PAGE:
Fred Hoiberg will not survive beyond this season as the Bulls’ coach.
The axing might not come at Christmas or even by February. Heck, it might drag on until April, when the 2018-19 season will have come to a disappointing end, but it will come.
The writing on the wall is accumulating; the narrative already is being spun.
Hoiberg will become the latest fall guy, while the organization once again will have missed the real culprit.
If Hoiberg doesn’t see Year 5 of his five-year contract and general manager Gar Forman doesn’t take the fall along the way, it’s the equivalent of the organization knocking on the door of every Bulls fan and season-ticket holder, kicking at it, then sticking both middle fingers up when it’s opened.
It’s chairman Jerry Reinsdorf telling his fan base, “I don’t give a damn what you think.’’
This is no longer about Reinsdorf’s blind loyalty to front-office personnel; it has turned into flat-out defiance. He’s ignoring a message that is loud and clear: Forman has failed miserably in his current post.
Forman is disliked by many in the organization, players — current and former — find him untrustworthy and, more important, he’s a punch line for other organizations.
At best, he’s an adequate scout.
But an NBA general manager? Not even close.
Forman’s main characteristic is that he’s a survivor. He avoids blame and accountability much like a roach avoids light. He works in the dark and scurries away when exposed.
Here’s all you need to know about the Bulls and Forman. They gave him a contract extension last year and did everything they could to keep it a secret.
An extension is usually a proud moment for a franchise, accompanied by a news conference or a statement. It’s a chance for an organization to beat its chest and proclaim, “This is our guy.’’
Since that extension, they’ve kept Forman away from the team and media, like he’s an embarrassing uncle. Vice president of basketball operations John Paxson has taken over most of the heavy lifting in the public eye, which really isn’t in his job description.
Why the role switch?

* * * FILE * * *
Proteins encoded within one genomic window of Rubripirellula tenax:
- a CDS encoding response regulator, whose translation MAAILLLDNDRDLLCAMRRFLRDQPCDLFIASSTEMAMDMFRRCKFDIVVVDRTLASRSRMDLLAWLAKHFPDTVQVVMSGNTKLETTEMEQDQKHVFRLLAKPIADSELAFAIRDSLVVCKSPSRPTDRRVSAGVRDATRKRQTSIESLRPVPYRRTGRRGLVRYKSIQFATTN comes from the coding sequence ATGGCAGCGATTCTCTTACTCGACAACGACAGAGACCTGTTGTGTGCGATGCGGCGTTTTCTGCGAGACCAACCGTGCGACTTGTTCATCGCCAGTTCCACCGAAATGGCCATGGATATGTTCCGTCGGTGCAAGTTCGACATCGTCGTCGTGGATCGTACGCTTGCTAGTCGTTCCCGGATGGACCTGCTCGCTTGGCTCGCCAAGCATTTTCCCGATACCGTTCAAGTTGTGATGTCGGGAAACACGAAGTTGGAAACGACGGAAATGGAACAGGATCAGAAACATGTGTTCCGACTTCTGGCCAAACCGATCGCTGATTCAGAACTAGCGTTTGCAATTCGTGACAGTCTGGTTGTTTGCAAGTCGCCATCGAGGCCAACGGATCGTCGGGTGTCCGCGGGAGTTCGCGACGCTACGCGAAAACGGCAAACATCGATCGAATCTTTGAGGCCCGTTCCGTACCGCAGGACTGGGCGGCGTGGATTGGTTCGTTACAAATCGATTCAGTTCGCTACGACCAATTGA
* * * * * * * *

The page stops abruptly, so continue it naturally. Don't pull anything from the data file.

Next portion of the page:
Because the Bulls know that each time Forman speaks publicly, he elicits instant disdain from the fan base.
He can hide no more, however.
The relationship no longer might be what it was, but Hoiberg was Forman’s guy.
Forman was back-channeling with the then-Iowa State coach for almost a year, plotting the eventual ouster of former coach Tom Thibodeau throughout the 2014-15 season. After Thibodeau was fired, Forman said Thibodeau’s tenure had achieved “some success.’’
In Forman’s world, a 255-139 record (.647 winning percentage) is “some success.’’
He lied to the media that day, insisting that a vast coaching search would take place. Please, Hoiberg already had been hired; he just needed to sign.
Forman has hit in the draft on Jimmy Butler and likely on Lauri Markkanen and Wendell Carter Jr., but there are still too many Tony Snells on his résumé, and, even worse, he didn’t allow Thibodeau to get his wish in the 2012 draft and land Draymond Green. Instead, Forman was talked into Marquis Teague by the Kentucky coaching staff.
The biggest indictment, however, is that Forman hasn’t landed a big-name free agent.
The Bulls can rebuild all they want, but at some point, they need to add stars. Stars aren’t attracted to awkward conversation from a guy who comes across like a bad used-car salesman.
The Sun-Times reported in the offseason that Reinsdorf was not thrilled with the development of the younger players, and sources indicated that nothing has changed.
Fair or unfair, Hoiberg is on borrowed time.
Forman has to go with him.
The roach can no longer avoid the light.